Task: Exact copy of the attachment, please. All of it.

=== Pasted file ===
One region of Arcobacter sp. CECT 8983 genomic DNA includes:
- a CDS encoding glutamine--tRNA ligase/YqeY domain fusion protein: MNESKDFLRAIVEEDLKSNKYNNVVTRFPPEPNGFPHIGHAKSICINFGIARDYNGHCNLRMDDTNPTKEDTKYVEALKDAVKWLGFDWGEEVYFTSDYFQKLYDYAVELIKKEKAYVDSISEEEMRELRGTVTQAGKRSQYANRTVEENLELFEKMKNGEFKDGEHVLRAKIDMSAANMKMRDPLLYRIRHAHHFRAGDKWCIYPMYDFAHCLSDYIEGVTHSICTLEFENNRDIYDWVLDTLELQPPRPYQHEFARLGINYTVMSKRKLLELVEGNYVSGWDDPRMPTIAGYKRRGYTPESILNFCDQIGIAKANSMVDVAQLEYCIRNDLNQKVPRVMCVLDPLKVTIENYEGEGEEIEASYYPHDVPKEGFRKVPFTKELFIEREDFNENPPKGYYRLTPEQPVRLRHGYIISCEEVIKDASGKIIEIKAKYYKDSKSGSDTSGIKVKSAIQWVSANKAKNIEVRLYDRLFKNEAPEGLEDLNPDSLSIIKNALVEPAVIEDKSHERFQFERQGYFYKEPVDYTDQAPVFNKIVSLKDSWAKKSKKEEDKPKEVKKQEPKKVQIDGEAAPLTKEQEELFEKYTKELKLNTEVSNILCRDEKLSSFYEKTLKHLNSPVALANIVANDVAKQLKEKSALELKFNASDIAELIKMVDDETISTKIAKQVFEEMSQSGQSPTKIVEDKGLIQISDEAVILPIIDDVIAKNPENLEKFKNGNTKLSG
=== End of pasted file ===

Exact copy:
One region of Arcobacter sp. CECT 8983 genomic DNA includes:
- a CDS encoding glutamine--tRNA ligase/YqeY domain fusion protein: MNESKDFLRAIVEEDLKSNKYNNVVTRFPPEPNGFPHIGHAKSICINFGIARDYNGHCNLRMDDTNPTKEDTKYVEALKDAVKWLGFDWGEEVYFTSDYFQKLYDYAVELIKKEKAYVDSISEEEMRELRGTVTQAGKRSQYANRTVEENLELFEKMKNGEFKDGEHVLRAKIDMSAANMKMRDPLLYRIRHAHHFRAGDKWCIYPMYDFAHCLSDYIEGVTHSICTLEFENNRDIYDWVLDTLELQPPRPYQHEFARLGINYTVMSKRKLLELVEGNYVSGWDDPRMPTIAGYKRRGYTPESILNFCDQIGIAKANSMVDVAQLEYCIRNDLNQKVPRVMCVLDPLKVTIENYEGEGEEIEASYYPHDVPKEGFRKVPFTKELFIEREDFNENPPKGYYRLTPEQPVRLRHGYIISCEEVIKDASGKIIEIKAKYYKDSKSGSDTSGIKVKSAIQWVSANKAKNIEVRLYDRLFKNEAPEGLEDLNPDSLSIIKNALVEPAVIEDKSHERFQFERQGYFYKEPVDYTDQAPVFNKIVSLKDSWAKKSKKEEDKPKEVKKQEPKKVQIDGEAAPLTKEQEELFEKYTKELKLNTEVSNILCRDEKLSSFYEKTLKHLNSPVALANIVANDVAKQLKEKSALELKFNASDIAELIKMVDDETISTKIAKQVFEEMSQSGQSPTKIVEDKGLIQISDEAVILPIIDDVIAKNPENLEKFKNGNTKLSG